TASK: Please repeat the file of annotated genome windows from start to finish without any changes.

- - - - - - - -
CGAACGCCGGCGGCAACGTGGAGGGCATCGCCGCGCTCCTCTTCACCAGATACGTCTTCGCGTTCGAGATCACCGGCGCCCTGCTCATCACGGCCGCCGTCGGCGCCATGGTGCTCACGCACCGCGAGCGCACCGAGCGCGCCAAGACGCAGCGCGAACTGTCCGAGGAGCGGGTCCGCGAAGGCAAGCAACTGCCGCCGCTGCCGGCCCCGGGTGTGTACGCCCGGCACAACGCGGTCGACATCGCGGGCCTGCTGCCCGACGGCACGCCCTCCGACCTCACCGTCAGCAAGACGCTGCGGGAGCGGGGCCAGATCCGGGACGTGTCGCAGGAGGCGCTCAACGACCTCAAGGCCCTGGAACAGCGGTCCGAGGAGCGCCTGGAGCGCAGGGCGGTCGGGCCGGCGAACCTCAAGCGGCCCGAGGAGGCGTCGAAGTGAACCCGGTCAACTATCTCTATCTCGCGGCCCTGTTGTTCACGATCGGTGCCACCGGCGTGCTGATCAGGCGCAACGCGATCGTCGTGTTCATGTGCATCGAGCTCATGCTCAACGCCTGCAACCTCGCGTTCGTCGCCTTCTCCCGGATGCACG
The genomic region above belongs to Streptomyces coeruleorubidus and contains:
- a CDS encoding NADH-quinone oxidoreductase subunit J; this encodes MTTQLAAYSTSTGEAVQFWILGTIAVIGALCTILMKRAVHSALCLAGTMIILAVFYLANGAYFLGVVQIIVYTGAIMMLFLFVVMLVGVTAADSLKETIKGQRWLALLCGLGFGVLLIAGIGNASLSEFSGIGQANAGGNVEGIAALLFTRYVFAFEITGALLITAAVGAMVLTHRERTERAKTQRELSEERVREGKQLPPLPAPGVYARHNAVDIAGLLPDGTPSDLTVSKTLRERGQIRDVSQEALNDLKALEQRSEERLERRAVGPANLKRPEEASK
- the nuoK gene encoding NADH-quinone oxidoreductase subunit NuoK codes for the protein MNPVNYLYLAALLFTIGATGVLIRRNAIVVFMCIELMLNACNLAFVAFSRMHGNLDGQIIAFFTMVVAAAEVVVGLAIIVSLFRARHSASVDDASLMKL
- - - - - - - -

CGAACGCCGGCGGCAACGTGGAGGGCATCGCCGCGCTCCTCTTCACCAGATACGTCTTCGCGTTCGAGATCACCGGCGCCCTGCTCATCACGGCCGCCGTCGGCGCCATGGTGCTCACGCACCGCGAGCGCACCGAGCGCGCCAAGACGCAGCGCGAACTGTCCGAGGAGCGGGTCCGCGAAGGCAAGCAACTGCCGCCGCTGCCGGCCCCGGGTGTGTACGCCCGGCACAACGCGGTCGACATCGCGGGCCTGCTGCCCGACGGCACGCCCTCCGACCTCACCGTCAGCAAGACGCTGCGGGAGCGGGGCCAGATCCGGGACGTGTCGCAGGAGGCGCTCAACGACCTCAAGGCCCTGGAACAGCGGTCCGAGGAGCGCCTGGAGCGCAGGGCGGTCGGGCCGGCGAACCTCAAGCGGCCCGAGGAGGCGTCGAAGTGAACCCGGTCAACTATCTCTATCTCGCGGCCCTGTTGTTCACGATCGGTGCCACCGGCGTGCTGATCAGGCGCAACGCGATCGTCGTGTTCATGTGCATCGAGCTCATGCTCAACGCCTGCAACCTCGCGTTCGTCGCCTTCTCCCGGATGCACG
The genomic region above belongs to Streptomyces coeruleorubidus and contains:
- a CDS encoding NADH-quinone oxidoreductase subunit J; this encodes MTTQLAAYSTSTGEAVQFWILGTIAVIGALCTILMKRAVHSALCLAGTMIILAVFYLANGAYFLGVVQIIVYTGAIMMLFLFVVMLVGVTAADSLKETIKGQRWLALLCGLGFGVLLIAGIGNASLSEFSGIGQANAGGNVEGIAALLFTRYVFAFEITGALLITAAVGAMVLTHRERTERAKTQRELSEERVREGKQLPPLPAPGVYARHNAVDIAGLLPDGTPSDLTVSKTLRERGQIRDVSQEALNDLKALEQRSEERLERRAVGPANLKRPEEASK
- the nuoK gene encoding NADH-quinone oxidoreductase subunit NuoK codes for the protein MNPVNYLYLAALLFTIGATGVLIRRNAIVVFMCIELMLNACNLAFVAFSRMHGNLDGQIIAFFTMVVAAAEVVVGLAIIVSLFRARHSASVDDASLMKL